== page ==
Monday, June 29, 2015

Hugo Listening - Fancast

I am completely a visual learner. I have a lot of trouble sitting still and listening to people unless I'm taking notes, like I do at meetings. I don't enjoy podcasts unless I'm doing something else while I'm listening, and I'm usually too busy to download a podcast and get it set up for times when I could listen to them. So, while I know what I like, I don't listen to much. Working through these looked to be a challenge... and I fear I may give the shorter ones higher consideration because the length spares me. That said, in I go...

  • Tea and Jeopardy, Emma Newman and Peter Newman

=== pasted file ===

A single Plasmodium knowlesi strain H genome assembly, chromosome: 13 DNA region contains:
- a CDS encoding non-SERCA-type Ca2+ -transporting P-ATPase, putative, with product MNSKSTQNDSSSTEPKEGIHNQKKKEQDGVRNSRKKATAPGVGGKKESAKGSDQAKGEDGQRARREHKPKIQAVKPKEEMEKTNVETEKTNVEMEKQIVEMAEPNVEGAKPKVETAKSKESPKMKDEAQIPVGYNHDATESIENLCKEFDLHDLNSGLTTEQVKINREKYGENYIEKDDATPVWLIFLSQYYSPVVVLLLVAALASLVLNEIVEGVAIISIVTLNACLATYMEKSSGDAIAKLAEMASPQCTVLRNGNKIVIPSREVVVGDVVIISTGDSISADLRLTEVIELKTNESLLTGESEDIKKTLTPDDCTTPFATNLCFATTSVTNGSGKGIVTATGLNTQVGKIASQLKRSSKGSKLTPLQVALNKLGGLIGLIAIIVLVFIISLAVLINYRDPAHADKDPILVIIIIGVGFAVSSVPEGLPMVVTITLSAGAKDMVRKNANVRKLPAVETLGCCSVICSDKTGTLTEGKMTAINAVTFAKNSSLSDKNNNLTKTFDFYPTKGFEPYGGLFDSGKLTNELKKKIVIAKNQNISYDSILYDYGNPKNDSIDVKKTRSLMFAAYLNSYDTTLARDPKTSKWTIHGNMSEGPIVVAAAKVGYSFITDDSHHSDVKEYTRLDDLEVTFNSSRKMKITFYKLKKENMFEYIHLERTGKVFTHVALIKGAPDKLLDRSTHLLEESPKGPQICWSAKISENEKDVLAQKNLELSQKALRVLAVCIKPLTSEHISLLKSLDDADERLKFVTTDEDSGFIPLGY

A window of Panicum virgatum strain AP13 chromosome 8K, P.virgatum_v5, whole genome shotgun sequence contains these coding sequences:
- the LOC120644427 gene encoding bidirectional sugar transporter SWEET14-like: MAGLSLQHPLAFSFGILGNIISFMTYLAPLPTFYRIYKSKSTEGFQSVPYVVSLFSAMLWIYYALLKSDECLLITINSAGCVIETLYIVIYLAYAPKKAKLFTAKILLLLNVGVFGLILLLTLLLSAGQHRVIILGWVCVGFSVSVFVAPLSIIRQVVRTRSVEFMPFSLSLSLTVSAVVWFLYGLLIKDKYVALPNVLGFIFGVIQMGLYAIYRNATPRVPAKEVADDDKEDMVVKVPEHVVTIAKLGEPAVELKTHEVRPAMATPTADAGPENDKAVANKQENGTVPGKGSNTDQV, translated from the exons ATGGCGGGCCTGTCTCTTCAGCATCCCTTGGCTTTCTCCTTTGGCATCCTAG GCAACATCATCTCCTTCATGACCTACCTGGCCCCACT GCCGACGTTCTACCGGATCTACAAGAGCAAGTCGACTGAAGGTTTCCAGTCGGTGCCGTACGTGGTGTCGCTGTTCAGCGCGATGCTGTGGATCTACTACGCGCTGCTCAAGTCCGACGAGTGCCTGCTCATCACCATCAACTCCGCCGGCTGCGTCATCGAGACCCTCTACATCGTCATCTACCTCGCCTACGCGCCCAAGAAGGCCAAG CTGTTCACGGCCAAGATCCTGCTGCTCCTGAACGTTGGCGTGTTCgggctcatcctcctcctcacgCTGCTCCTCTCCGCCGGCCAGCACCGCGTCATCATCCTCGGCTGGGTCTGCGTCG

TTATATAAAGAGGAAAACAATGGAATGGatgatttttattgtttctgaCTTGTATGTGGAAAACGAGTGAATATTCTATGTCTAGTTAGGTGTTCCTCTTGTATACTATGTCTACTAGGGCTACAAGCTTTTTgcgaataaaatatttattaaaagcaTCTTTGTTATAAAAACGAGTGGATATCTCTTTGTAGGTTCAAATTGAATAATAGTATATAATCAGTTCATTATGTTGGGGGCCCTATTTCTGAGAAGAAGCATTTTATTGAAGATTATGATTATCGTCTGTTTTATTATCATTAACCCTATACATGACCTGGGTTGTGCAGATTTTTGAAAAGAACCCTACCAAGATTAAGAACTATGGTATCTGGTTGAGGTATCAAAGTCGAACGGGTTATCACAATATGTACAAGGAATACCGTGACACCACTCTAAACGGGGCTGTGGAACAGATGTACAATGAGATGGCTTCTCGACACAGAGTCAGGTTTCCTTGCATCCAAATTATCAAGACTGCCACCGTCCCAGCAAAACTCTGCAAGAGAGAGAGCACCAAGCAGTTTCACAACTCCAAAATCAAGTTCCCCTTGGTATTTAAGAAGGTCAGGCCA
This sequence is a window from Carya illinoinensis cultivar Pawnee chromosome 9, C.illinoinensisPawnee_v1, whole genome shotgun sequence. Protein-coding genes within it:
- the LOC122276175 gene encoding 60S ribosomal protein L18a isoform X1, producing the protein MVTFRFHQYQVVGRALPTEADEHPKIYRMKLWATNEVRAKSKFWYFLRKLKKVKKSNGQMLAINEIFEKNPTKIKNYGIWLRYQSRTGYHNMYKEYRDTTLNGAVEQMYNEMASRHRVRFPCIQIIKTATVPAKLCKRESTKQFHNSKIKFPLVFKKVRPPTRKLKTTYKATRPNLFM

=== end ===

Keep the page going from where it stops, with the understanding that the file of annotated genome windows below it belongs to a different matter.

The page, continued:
It certainly started out very nicely with a Doctor Who reference. The whimsy of having this podcast set up as a visit to a magical tea room makes for a little bit of interesting nonsense, whether the guest is crazy or not. In the sample episode (26:58), Ramez Naam visits the secret tea lair and talks about Microsoft and science. The chickens clucking softly in the background was hardly distracting, but there was something very odd about them singing "O Fortuna". The hostess had some good questions prepared, and included questions from Twitter. Overall, it was charming and cute. The length was just about enough without going on and on. Visit the Tea and Jeopardy website to have a listen.
  • Dungeon Crawlers Radio, Daniel Swenson (Producer/Host), Travis Alexander & Scott Tomlin (Hosts), Dale Newton (Host/Tech), Damien Swenson (Audio/Video Tech)